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White Ink

With White Ink you have the ability to create a very unique label when using clear or metallic substrates.  It is important to understand how white ink can affect your label appearance.  The process color inks (CMYK) are transparent and simply “tint” the substrate and the inks take on the substrate’s appearance and opacity. A white ink underprint gives you the ability to change how your print will visually interact with the substrate.

When printing on a shiny chrome silver substrate, the CMYK inks will only “tint” the substrate and the whole label will have a shiny mirror appearance.  The inks printed on a clear substrate will appear transparent.  When you add a white ink under-print it block out the substrate and the inks appear bright and opaque. Sometimes you want certain areas of your label to take on the appearance of the substrate, while other areas you want to block out the substrate. For example, shiny chrome areas when printing on shiny chrome substrates, or clear or translucent areas on a clear substrate for LED’s, windows, etc.

White Ink can also be printed in varying amounts or shaded just as any of the other full color inks.  With some creativity some very unique results can be achieved.

 

How to specify White Ink in your artwork.

If you are using Adobe® Photoshop®, specify your white ink using an Alpha Channel.  Keep in mind that white will print underneath the other inks when you labels goes to print.  Using the transparency grid is very useful when creating a white ink channel in Adobe® Photoshop®.

If you are using Adobe® Illustrator®, white ink should be specified as a Named Spot Color.  You may find it useful to set the White_Ink Spot Color to appear as 100% Magenta or something visible so you can visualize where the white ink will print.  This will not print 100% magenta as long as your artwork elements use the Named Spot Color you create for white ink and they will map to the white Ink channel.  Your digital proof will also specify where white ink will be printed for your approval before going to print.  If you are not familiar with the “overprint” attribute and the “seperations preview” it is a good idea to take the die line of your artwork and duplicate it next to your full color artwork and move over all of your White_Ink artwork elements side-by-side with your artwork.  Be sure the alignment is correct, and make sure both reference off the die-line so they will line up correctly when they are assembled for print.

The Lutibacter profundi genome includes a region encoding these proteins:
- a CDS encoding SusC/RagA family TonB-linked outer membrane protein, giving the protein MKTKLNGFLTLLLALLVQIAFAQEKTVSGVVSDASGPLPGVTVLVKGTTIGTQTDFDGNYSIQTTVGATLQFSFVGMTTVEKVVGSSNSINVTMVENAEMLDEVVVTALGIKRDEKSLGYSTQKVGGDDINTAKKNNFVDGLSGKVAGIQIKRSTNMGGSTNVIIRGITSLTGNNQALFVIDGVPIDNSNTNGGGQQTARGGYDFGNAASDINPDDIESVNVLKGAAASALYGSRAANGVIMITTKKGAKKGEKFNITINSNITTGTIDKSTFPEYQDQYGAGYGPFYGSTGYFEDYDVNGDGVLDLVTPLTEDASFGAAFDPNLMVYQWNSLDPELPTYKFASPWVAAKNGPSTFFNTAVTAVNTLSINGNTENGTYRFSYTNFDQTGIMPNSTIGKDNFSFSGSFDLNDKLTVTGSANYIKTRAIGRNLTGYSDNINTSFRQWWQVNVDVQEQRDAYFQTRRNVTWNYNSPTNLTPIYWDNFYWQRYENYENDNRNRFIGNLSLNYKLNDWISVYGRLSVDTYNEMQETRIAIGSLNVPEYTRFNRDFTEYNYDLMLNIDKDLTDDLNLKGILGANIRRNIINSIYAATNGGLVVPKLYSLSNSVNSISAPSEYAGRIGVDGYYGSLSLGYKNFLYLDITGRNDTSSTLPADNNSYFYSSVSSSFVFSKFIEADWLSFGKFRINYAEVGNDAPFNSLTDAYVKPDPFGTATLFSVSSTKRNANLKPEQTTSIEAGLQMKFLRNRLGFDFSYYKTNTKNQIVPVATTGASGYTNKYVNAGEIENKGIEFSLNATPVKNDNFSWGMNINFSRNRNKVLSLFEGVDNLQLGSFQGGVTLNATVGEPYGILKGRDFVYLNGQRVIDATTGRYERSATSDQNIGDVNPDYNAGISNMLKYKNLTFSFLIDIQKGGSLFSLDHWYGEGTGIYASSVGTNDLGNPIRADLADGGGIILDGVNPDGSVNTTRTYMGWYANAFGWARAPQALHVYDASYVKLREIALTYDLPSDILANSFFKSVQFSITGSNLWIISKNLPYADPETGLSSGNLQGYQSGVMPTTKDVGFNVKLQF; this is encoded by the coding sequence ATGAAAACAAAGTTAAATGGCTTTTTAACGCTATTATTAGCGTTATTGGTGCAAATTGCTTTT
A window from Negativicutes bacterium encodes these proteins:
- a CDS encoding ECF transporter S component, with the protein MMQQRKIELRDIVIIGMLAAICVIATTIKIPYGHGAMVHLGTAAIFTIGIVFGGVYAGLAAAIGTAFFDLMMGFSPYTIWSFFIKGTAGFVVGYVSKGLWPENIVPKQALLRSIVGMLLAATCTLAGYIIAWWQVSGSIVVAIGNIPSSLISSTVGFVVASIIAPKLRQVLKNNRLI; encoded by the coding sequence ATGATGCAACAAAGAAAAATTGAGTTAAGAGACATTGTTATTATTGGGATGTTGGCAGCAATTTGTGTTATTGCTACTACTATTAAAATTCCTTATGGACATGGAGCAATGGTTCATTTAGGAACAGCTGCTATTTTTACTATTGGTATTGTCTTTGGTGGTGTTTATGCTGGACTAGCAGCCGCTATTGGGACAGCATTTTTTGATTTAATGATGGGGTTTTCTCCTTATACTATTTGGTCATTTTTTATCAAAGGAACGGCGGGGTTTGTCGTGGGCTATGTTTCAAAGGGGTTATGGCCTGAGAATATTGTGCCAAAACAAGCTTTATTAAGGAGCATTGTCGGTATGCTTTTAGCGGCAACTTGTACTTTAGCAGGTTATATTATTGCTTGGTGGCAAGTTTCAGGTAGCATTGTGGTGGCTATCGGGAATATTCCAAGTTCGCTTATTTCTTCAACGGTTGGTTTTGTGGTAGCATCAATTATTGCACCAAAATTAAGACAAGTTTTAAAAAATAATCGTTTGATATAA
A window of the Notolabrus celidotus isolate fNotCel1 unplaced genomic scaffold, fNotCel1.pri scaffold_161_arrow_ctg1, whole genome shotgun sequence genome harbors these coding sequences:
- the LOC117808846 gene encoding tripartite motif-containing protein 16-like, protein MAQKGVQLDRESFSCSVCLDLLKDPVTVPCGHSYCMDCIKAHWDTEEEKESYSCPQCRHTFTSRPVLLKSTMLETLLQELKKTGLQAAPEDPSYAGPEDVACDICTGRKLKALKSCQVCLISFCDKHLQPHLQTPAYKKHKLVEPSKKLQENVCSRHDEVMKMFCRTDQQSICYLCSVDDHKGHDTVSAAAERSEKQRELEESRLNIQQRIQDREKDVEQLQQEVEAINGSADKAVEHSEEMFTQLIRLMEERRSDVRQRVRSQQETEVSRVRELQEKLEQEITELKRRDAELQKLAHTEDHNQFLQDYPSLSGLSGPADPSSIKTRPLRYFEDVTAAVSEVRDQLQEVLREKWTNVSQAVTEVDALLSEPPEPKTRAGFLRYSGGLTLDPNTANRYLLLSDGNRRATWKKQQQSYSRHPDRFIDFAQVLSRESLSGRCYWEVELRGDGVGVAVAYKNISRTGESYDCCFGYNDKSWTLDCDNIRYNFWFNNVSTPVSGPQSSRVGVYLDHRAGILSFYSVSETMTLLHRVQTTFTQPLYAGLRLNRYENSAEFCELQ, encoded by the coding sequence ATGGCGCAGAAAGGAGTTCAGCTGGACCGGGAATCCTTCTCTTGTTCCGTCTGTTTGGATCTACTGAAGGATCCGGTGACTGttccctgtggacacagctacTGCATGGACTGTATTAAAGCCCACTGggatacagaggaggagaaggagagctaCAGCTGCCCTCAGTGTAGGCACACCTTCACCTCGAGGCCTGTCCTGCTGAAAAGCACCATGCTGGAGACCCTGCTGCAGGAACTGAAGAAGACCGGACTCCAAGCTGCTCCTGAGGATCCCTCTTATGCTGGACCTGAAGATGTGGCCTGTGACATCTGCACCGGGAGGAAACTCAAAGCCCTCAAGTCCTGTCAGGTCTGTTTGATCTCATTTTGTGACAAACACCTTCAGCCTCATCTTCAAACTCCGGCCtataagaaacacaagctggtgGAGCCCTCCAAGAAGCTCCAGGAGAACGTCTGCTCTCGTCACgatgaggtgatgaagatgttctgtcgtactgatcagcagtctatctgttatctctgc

I’m not sure if I need white ink…

We can help!  We will always discuss white ink options with you for any labels printed on clear or metallic substrates.  We can incorporate white ink into your artwork for you, so you get your intended results.

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